PSY-0022 Emotion: Study Guide #3
PSY-0022 Emotion: Study Guide #3 PSY-0022
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This 8 page Study Guide was uploaded by Amy Bu on Tuesday December 1, 2015. The Study Guide belongs to PSY-0022 at Tufts University taught by Dr. Heather Urry in Summer 2015. Since its upload, it has received 58 views. For similar materials see Emotion in Psychlogy at Tufts University.
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Date Created: 12/01/15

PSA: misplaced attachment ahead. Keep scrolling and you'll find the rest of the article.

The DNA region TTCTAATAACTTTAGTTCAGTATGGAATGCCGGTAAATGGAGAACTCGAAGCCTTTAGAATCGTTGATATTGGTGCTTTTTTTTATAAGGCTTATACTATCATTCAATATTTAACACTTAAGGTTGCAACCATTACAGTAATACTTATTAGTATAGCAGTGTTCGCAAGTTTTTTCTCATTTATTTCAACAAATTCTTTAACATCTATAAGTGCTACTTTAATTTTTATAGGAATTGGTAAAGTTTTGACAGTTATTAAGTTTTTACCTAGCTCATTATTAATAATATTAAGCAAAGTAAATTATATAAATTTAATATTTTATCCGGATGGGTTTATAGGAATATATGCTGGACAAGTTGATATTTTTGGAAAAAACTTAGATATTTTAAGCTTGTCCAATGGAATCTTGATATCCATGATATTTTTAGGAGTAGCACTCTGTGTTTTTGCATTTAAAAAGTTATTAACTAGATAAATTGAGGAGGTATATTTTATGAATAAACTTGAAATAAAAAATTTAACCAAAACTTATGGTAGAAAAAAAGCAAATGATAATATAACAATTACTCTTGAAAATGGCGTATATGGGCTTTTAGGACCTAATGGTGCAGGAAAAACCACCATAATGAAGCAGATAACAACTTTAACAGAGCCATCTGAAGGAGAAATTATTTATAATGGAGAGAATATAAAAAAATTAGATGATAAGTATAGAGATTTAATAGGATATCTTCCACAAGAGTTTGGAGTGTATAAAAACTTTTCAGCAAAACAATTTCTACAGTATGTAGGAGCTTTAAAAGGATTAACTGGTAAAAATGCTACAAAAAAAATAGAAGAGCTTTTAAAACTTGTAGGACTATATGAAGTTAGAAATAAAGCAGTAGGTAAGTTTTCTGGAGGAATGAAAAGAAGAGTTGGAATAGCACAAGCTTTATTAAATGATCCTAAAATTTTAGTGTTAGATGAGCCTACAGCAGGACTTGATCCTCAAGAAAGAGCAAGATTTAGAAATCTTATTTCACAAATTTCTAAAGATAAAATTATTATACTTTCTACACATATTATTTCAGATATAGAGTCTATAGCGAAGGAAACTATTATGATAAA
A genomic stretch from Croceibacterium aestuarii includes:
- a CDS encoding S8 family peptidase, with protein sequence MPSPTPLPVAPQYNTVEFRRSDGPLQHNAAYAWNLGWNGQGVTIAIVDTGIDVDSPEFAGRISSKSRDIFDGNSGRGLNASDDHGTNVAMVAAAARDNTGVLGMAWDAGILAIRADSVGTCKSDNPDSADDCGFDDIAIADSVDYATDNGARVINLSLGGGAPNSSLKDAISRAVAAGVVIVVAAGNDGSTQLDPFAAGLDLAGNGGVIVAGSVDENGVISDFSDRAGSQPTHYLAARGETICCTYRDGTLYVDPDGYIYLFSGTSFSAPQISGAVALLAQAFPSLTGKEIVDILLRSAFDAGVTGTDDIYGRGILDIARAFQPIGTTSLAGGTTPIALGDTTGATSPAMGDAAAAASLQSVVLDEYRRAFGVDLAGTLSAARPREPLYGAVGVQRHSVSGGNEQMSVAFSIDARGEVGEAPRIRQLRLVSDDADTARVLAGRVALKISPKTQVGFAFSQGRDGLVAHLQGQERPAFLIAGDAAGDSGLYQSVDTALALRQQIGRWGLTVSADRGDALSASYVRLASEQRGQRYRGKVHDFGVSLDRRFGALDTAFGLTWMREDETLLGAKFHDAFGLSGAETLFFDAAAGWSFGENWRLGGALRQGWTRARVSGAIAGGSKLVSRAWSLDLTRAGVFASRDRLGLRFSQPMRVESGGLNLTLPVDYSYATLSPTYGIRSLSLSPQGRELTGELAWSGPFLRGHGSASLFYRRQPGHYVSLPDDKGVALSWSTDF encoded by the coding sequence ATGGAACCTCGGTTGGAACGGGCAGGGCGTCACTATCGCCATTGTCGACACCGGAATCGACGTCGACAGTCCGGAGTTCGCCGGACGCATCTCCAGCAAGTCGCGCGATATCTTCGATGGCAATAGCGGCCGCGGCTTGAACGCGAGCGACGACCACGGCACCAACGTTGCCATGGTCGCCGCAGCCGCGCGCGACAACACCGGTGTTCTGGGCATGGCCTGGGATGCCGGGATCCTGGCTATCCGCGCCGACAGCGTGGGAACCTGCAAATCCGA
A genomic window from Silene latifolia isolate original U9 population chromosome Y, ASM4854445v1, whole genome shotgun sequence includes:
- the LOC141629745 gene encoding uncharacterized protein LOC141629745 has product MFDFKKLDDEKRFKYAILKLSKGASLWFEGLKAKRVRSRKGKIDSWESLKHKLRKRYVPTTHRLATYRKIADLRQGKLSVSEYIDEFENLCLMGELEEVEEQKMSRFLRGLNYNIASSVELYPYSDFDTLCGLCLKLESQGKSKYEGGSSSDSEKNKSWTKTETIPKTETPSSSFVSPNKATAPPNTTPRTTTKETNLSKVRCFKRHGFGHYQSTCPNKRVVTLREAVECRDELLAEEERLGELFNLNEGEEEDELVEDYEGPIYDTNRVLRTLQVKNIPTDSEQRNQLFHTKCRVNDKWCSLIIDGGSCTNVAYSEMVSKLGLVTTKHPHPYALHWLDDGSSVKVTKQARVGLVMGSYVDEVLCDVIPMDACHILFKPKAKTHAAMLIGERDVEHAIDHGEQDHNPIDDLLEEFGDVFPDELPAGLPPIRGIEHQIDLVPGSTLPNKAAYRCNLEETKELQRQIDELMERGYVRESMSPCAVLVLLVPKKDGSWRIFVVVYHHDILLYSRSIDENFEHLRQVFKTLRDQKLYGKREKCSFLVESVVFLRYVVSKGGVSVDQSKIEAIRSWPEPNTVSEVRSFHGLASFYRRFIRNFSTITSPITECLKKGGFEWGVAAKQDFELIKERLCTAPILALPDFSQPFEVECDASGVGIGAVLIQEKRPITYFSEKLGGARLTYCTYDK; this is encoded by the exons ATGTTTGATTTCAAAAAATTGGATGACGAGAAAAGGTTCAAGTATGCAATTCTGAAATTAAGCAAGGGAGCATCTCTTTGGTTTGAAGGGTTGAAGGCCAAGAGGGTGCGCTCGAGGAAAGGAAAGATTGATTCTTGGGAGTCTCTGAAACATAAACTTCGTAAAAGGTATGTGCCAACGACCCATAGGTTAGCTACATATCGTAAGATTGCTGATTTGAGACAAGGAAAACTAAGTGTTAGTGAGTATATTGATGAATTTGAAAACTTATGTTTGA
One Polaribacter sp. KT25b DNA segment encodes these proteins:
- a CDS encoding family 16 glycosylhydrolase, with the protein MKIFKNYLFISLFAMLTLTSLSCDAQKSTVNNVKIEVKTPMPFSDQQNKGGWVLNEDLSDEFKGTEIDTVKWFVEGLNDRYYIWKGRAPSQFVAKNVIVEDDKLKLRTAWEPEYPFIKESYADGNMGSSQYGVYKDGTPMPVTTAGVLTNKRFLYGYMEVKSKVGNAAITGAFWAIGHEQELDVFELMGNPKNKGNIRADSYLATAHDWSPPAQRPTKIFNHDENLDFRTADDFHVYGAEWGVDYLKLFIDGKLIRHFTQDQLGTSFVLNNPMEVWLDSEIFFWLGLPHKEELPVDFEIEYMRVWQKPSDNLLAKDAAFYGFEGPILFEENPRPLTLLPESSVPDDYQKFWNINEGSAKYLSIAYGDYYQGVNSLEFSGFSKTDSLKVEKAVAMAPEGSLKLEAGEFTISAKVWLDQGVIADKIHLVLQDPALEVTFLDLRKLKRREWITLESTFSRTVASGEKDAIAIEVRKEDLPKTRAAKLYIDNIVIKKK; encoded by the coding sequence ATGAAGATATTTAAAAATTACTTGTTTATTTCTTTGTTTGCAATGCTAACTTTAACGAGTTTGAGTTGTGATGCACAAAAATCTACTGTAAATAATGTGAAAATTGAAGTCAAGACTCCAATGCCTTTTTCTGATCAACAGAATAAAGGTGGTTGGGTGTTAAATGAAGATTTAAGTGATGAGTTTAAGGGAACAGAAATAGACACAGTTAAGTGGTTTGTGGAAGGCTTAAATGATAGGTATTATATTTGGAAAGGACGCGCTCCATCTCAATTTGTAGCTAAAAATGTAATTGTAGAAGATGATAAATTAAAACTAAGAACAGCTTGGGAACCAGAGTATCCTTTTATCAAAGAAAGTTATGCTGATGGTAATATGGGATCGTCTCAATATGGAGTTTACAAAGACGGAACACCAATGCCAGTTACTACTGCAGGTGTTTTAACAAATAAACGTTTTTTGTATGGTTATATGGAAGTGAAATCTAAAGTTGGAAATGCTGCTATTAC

Exam 3 PSY 22 Fall 2015 Amy Bu 1 1 In what sense are emotions rational What are the two types of signals that emotions provide according to Oatley amp JohnsonLaird Rational Emotions a Must be based on beliefs about real events b must help us function c must constructively guide cognitive processes such as perception attention memory judgement 1 Primary Appraisal Organizational mode of readiness with an urge to act based on specific emotion Quick automatic interrupts all other processes 2 Secondary Appraisal Informational enable us to make mental models of events and their possible causes consequences implications 2 Gordon Bower developed an associative also referred to as semantic network theory to explain emotion congruence Explain what emotion congruence means and provide an example How does associative network theory explain emotion congruence Emotion Congruence when people are better able to learn material that is congruent with their current emotions because it is integrated into active memory and more easily retrieved eg Ps either happy or sad read a story about two college students where one is doing well and the other is doing poorly Happy Ps remember more about the one doing well sad Ps remember more about the one doing poorly Associative Network Theory activating one word node activates related concepts Emotion nodes activate past emotionrelated experiences Information related to emotions are more accessible when that emotion node is activated 3 Joe Forgas developed the affect infusion model to describe the circumstances under which emotions have an effect on cognitive processes Explain his model and at least one piece of evidence to support it Affect Infusion Model when emotions infuse into a cognitive task they in uence memory and judgment especially if task is complex eg happiness infuses positive evaluations into judgment tasks Affectively charged information influences cognitivejudgmental processes especially high level ones eg Heuristic Substantive Processing Evidence induce happysad mood in Ps by asking them to recall a memory then ask Ps to indicate how they would make a series of easy or difficult requests of someone Sad Ps were more polite overall although all Ps were more polite in more difficult situations 4 Explain feelingsasinformation theory Be sure to use and define heuristic Exam 3 PSY 22 Fall 2015 Amy Bu 2 Heuristic guesses that work better than chance shortcuts to making judgments or taking action Feelings as information Heuristic Processing judgements can39t take in all relevant info so emotions provide rapid signals about things that occur in the environment Hence emotions serve a heuristic shortcut purpose Example Schwartz 8 Clore call Ps on either beautifulgloomy weather day and ask about life satisfaction a ask about weather first b only ask about satisfaction Ps who were not made aware of the weather39s influence were more affected by its heuristic in uence Ps who were asked about weather reported similar satisfaction regardless of weather 5 What is a moral judgment How do emotions contribute to moral judgments according to Jonathan Haidt Be sure to address his five categories of moral intuition in your answer Moral Judgement judgments about right and wrong and about character and virtue Guided by deliberative processes eg perspective taking cost benefit analyses considering rights and duties 5 Categories of Moral Judgements 1 Harmrelated emotions eg sympathy concern perceptions of need of care or vulnerability motivate prosocial action 2 Fairness reciprocity justicerelated eg anger disgust contempt Arise from reciprocal altruism sensitive to who deserves what cheating and from actions that are unfairharmful 3 Selfcritical eg shame embarrassment guilt Arise when violates moral codes or ideas about virtuecharacter and motivates moral behavior 4 Otherpraising eg awe gratitude signal approval of others39 moral virtuesbehaviors 5 BodilySpiritual Purityrelated e g disgust about importance of respect to authority loyalty and obedience Condemn others39 transgressions stronger ingroup loyalty and outgroup derogation Emotions are socialmoral intuitions which amplify moral judgements The fast automatic experiences of emotions provide intuitions of rightwrong and virtuepunishment without elaborate conscious thought 6 Moral dilemmas such as those posed by the footbridge and switch trolley examples can be used to understand factors that in uence moral judgments Describe the footbridge and switch trolley examples In which example are we more likely to make a utilitarian decision How would Joshua Greene explain why this is from his dualprocess perspective DualProcess Perspective 2 systems are involved when considering moral dilemmas seesaw 1 Cognitive Control utilitarian rational save the most people possible 2 Emotional the negative emotional response to people dying Footbridge Problem a runaway trolley is going towards 5 people who would be killed upon contact Participants need to decide if they would push a large man from a bridge above the man39s fall would stop the trolley and save the 5 people but kill the man Trolley Problem a runaway trolley is going towards 5 people who would be killed upon contact Participants need to decide if they would pull a lever and direct it onto a different track where it would kill only one person Exam 3 PSY 22 Fall 2015 Amy Bu 3 Participants more likely to use utilitarian perspective in the switch trolley situation because the importance of saving 5 people is more salient than feeling bad about pushing the lever In the bridge situation feeling bad about pushing the man may be more emotionally powerful than the cognitive importance of saving 5 people 7 The Ultimatum Game demonstrates a possible role for one of Haidt s moral intuitions How so Make it clear that you understand what the Ultimatum Game entails and what is typically found in studies that have used this task Ultimatum Game 1 proposer 1 responder Proposer gets 10 and splits it with the responder who can accept or reject If reject neither player gets money In studies participants tend to accept 55 and 64 but when it becomes more extreme such as 73 or more participants become upset and reject the offer fMRIs showed that their heart rate slows and more when the ratio is more unfair This is usually prompted by activation in the amygdala by emotions of disgust rather than anger These reactions come from fairnessrelated moral intuitions 8 Describe the development of expressions of emotion during the first year of life After the first year of life at what point do social emotions emerge and to what cognitive milestones are those attached E mp ll lffE rubarmssmnnl F nnnl hamnf Elirl39h Han Find Anger Funr Eurmisn AltrulsrnIEng Guiltt Flngml 3 III I l I I 2 El 5 Iquot l 2 ll El 3 mnuths mnnl hs mnnlhn morning months i l l l l l mnnlhs years wars lures l Eunlmlf Mommy M urilallrl H gr E1 pnnl nnny illnlnll n Visual Disnnmluallnn nllnilmr llinrnr n lunnnri Visual MeansveE n EE E El f iEiii D lE l itmalinrm Language Hepmsenlaliunal iiugluljlnn lirm nrl n llnhnllnnnl Tlilllrliig Heisman nals all Llrlixtmtinz39ms Pinnwlndgu l innry ll Hiram illnderslanrjing Ele liel s E Thoughtej Basic emotions develop within the first year 912 months happiness sadness anger fear surprise Selfconscious emotions emerge after 18 months Cognitive processes such as consciousness and mentalizing are involved They start to recognize their own internal states know the difference between self and other and are capable of cooperation and altruism 9 Which discrete emotion is most tied to the development of stranger wariness How is stranger wariness assessed in a laboratory context What attachment styles have been identified using this task How does attachment in infancy relate to behavior in childhood and adulthood Exam 3 PSY 22 Fall 2015 Amy Bu 4 Stranger wariness the distress of young children when exposed to unfamiliar people is associated with fear It begins at 89 months and peaks at 1215 months where attachment forms Stranger wariness is assessed in the lab using Ainsworth39s Strange Situation Test 1 Secure attachment infant explores environment is distressed when parent leaves is comforted when parent returns and is outgoing to strangers when parent is present 2 Insecure attachment infant is much moreless inclined to explore moreless distressed when parent leaves either ambivalent or avoidant when the parent returns and shows much moreless stranger wariness when parent is present Secure attachment predicts better childhood peer relations which predicts feeling more secure in adolescent friendships which predicts higher positive and lower negative emotions in romantic relationships in early adulthood 10 When does the ability to discriminate different emotion expressions emerge How has this been studied in the lab How does emotion recognition help with social referencing How does childhood maltreatment impact emotion recognition in studies done by Seth Pollack and colleagues 23 month olds are able to distinguish happy sad and surprised expressions 57 month olds can distinguish fear Thus they are able to perform social referencing using others39 emotional signals to guide their own behavior e g they are discouraged by fearful expressions from others Pollack et al physically abused children have heightened sensitivity to expressions of anger and can detect it at much lower levels than nonabused children 11 Psychopathology is conceptualized either from a categorical or from a dimensional perspective What does this mean 1 Categorical divides psychopathology into clearly drawn diagnoses where patients have to meet a certain criteria Assumes that a problems are distinct from normal functioning b course of illness is similar for everyone diagnosed with it Criticism mental illnesses may not always be qualitatively different from one another or from normal functioning it does not take into account for comorbidity they vary by gendercultureage and does not account for subclinical disturbance 2 Dimensional assumes that all symptoms are experienced to varying degrees by all people thinks of it as a bell curve where they become maladaptive only for those who experience it the most intensely Captures natural variation in populations 12 Describe Achenbach s distinction between internalizing and externalizing disorders Where do eating disorders and attention deficit hyperactivity disorder fit into this scheme Internalizing negative emotions such as anxiety and depression acting in eg major depression panic disorder agoraphobia More prevalent in women gt men Externalizing disinhibition acting out eg alcoholism conduct disorder antisocial behavior More prevalent in men gt women Eating disorders 8 ADHD neither because they are not emotional at the core but eating disorders may have underlying emotional issues Exam 3 PSY 22 Fall 2015 Amy Bu 5 13 What are four ways of conceptualizing emotionbased disorders 1 Predominance of one emotion eg sadness in depression anxiety in GAD anger for aggression resulting in imbalance of emotions 2 Inappropriate or atypical emotional responses e g crying when nothing happened being angry at a friendly person more common in externalizing disorders 3 Poor emotion regulation cannot inhibit emotions or reappraise situations to adjust experience and behavior eg cannot inhibit selfblame in internalizing disorders so remain depressed cannot focus on positive things in externalizing disorders so remain angry 4 Psychological patterns seen as disordered may be strategic adaptations to negative environments because they may be normal responses to stressful environments for survival eg aggressiveness may be adaptive in a highly hostile community 14 How does the prevalence of psychiatric diagnoses depression anxiety impulse control or drug disorders alcohol disorders vary as a function of sex raceethnicity and marital status Sex more women suffer from internalizing disorders eg depression anxiety while more men suffer from externalizing disorders eg substance abuse antisocial behavior RaceEthnicity Black people are less susceptible than White people to have emotional disorder and less likely to have any mental disorder at all 70 of probability of white people Marital Status previously but no longer married people are twice as likely as people who are currently married or have never married to suffer a mental disorder 15 Gruber and Keltner 2007 describe emotionbased disorders as excesses deficits or dysfunctions of emotion Elaborate Emotions alone eg sadness anger happiness disgust are useful to us and emotionbased disorders involve the same brain areas as normal emotions The elicitor of the emotion is typically normal and adaptive Disorders arise only when an emotion39s duration intensity or amount is inappropriate Table 134 isec ers es seese eiss f f c emetiexi Excess sadnessquot cl epr essicn Excess Fear chelsiss general anxiety diserrler pesctreurnssic ss discreef panic discrder hyp echlczndrie eet cf rdisee se ebsessenelfcerriciuisice discreters seifrneclicstieri cl anxiety by clcchel and drugs Excess happiness menie entisccicl cersierrainitsr ciiserder Excess singer creed Luci disercler eppesi ti ccsiaeeiieri39t discreer inrterrn itterii expicsise s iscu rider Excess disgust exerexis Excess seifcecscies emeticri narcissistic pride Lecir ch sei39flceriscieLis emcti crr ed Lil 1 e uaiisrri Elie s ell erube rressrnentil psych epe thy I sch L39F gist i It cur remcrsel Dysi39li ricirierrs cf emetiee schisepi ireriie terrier psychcses Scarce Densec frcr39n Ember Es Eeltncr 330 Exam 3 PSY 22 Fall 2015 Amy Bu 6 16 What are some of the factors that make one vulnerable to emotional disorders Factors that Increase Vulnerability 1 Adverse life events when life roles are threatened may precipitate depressionpsychopathology if new roles are not assumed eg death of spouse loss of job change living conditions 2 Genetics psychopathology is heritable 46 concordance for monozygotic and 20 for fraternal twins Serotonin transportation polymorphism produces serotonin depression more likely for people with shortshort STP alleles compared to shortlong or longlong 3 Geneenvironment interaction see below Diathesisstress hypothesis 4 Social support relationships affect whether people develop disorders eg depression People with good social support are less likely than those without to become depressed following an adverse life event 5 Early experience those who had poor parental care lost their mother in early childhood or suffered neglect or abuse are more likely to develop depression What about factors that predict recurrence relapse or recovery RelapseRecurrence for depression severe interpersonal difficulties avoidanceoriented coping lack of social support Kindling is where people become progressively more vulnerable with each episode as the mental pattern becomes a habit Recovery making new plans or fresh starts such as a new role relationship or life project Those that go well predict recovery those that go wrong may further the depression Prolong recalling negative memories ruminating on symptoms of distress repetitively instead of solving the problem Depression may also deteriorate relationships which prolong depression due to poor social relations 17 What is a gene by environment interaction Interaction between a person39s genes and the environment can lead to disorders eg depression anxiety Although some people are genetically at higher risk for a disorder whether it manifests depends on the environment such as events and difficulties Genetic factor influences are diminished after age 20 How has this concept been demonstrated in the context of understanding depression The likelihood of twins both having diagnosis of depression was highly significant Monozygotic twins had higher rates than dizygotic twins of both having depression and are more likely to experience the same number of adverse life events Some people are genetically predisposed to experience more adverse life events which is contributed to by Neuroticism personality trait Exam 3 PSY 22 Fall 2015 Amy Bu 7 18 Describe the five families of emotion regulation processes and how they relate to the emotion generative cycle Gross amp Thompson 2007 1 Situation select and modify the situation usually by avoidance or problemsolving 2 Executive Function manage attention to a stimulus or situation usually by distraction or rumination 3 Cognitive Change altering the appraisal of a situation or stimulus usually by reappraisal or acceptance 4 Behavior and 5 Physiological Change changing emotions once they are under way usually by altering or suppressing emotional expressions multisystem response Reappraisal thinking about something in a different way changing your cognitive process of it eg thinking that something isn39t so bad after all reinterpreting someone39s rude actions as unintentional 20 Define the following termsphrases Note that the termsphrases below may appear anywhere on the exam not just in the Definitions section Similarly termphrases above may appear anywhere on the exam including in the Definitions section Affective forecasting The prediction of one39s emotions and feelings in the future Broaden and build Fredrickson39s theory that the function of positive emotions is to expand our resources e g creative thought important relational bonds learning cooperation Stressdiathesis hypothesis People have different levels of vulnerability to environmental risks geneenvironment interaction Differential emotions theory Discrete or basic emotions eg joy sadness anger disgust fear seen as natural kinds based on hardwired systems Each has a set of neural expressive and feeling components that occur automatically and nonconsciously in response to specific events The response patterns are restrictedstereotypical but can be modified by information processing mechanisms Differentiation theory Infants start with two basic emotion states negativitydistress or positivitypleasure More differentiated emotions emerge later in development eg negative gt sadness positive joy through biological maturation and interaction with environment Exam 3 PSY 22 Fall 2015 Amy Bu 8 Functionalist view Emotions are relational processes children establishalterrnaintain their relationship with the environment especially social environment of caregivers siblings and other people It is both an intrapersonal feeling and has interpersonal consequences Facial eXpressions are not unconscious responses but social signals Emotional development occurs as children establish new goal states and new ways of evaluating emotional events and as relationships change over time Prevalence The proportion of a population who suffer form the disorder over a time period Rumination Dwelling on symptoms of distress in a passive and repetitive manner rather than in a problemsolving way Two aspects 1 Brooding maladaptive 2 Reflective pondering thinking through problems that led to depressioninducing incidents may resolveshorten depression Social support General term for relationships that can protect people form disorder e g intimate relationships where one can confide lack of interpersonal friction high appreciation and integration in social network System 1 The automatic quick heuristic primary appraisal process System 2 The slower deliberative secondary appraisal process Suppression Deliberately not eXpressing an emotion as part of the emotion regulatory process modulate Multi System Response phase Affects the amygdala